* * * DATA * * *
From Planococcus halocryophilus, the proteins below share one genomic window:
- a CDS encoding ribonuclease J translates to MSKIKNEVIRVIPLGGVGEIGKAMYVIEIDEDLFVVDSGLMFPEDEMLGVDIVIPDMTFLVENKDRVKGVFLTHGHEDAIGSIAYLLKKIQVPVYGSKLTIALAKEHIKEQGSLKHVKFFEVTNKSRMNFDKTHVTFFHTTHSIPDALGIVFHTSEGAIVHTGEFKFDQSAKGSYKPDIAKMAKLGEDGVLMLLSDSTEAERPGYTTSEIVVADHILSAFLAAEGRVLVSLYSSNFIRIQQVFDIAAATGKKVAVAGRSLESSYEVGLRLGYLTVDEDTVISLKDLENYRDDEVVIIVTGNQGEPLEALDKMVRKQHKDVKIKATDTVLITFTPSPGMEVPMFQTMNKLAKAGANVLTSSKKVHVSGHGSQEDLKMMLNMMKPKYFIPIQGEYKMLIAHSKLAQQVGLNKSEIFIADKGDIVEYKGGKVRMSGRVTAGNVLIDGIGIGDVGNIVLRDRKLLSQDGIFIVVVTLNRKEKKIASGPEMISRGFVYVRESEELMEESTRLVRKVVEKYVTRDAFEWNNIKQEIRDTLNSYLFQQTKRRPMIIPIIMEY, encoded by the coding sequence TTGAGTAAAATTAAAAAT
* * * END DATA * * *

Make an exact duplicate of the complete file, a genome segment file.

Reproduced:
From Planococcus halocryophilus, the proteins below share one genomic window:
- a CDS encoding ribonuclease J translates to MSKIKNEVIRVIPLGGVGEIGKAMYVIEIDEDLFVVDSGLMFPEDEMLGVDIVIPDMTFLVENKDRVKGVFLTHGHEDAIGSIAYLLKKIQVPVYGSKLTIALAKEHIKEQGSLKHVKFFEVTNKSRMNFDKTHVTFFHTTHSIPDALGIVFHTSEGAIVHTGEFKFDQSAKGSYKPDIAKMAKLGEDGVLMLLSDSTEAERPGYTTSEIVVADHILSAFLAAEGRVLVSLYSSNFIRIQQVFDIAAATGKKVAVAGRSLESSYEVGLRLGYLTVDEDTVISLKDLENYRDDEVVIIVTGNQGEPLEALDKMVRKQHKDVKIKATDTVLITFTPSPGMEVPMFQTMNKLAKAGANVLTSSKKVHVSGHGSQEDLKMMLNMMKPKYFIPIQGEYKMLIAHSKLAQQVGLNKSEIFIADKGDIVEYKGGKVRMSGRVTAGNVLIDGIGIGDVGNIVLRDRKLLSQDGIFIVVVTLNRKEKKIASGPEMISRGFVYVRESEELMEESTRLVRKVVEKYVTRDAFEWNNIKQEIRDTLNSYLFQQTKRRPMIIPIIMEY, encoded by the coding sequence TTGAGTAAAATTAAAAAT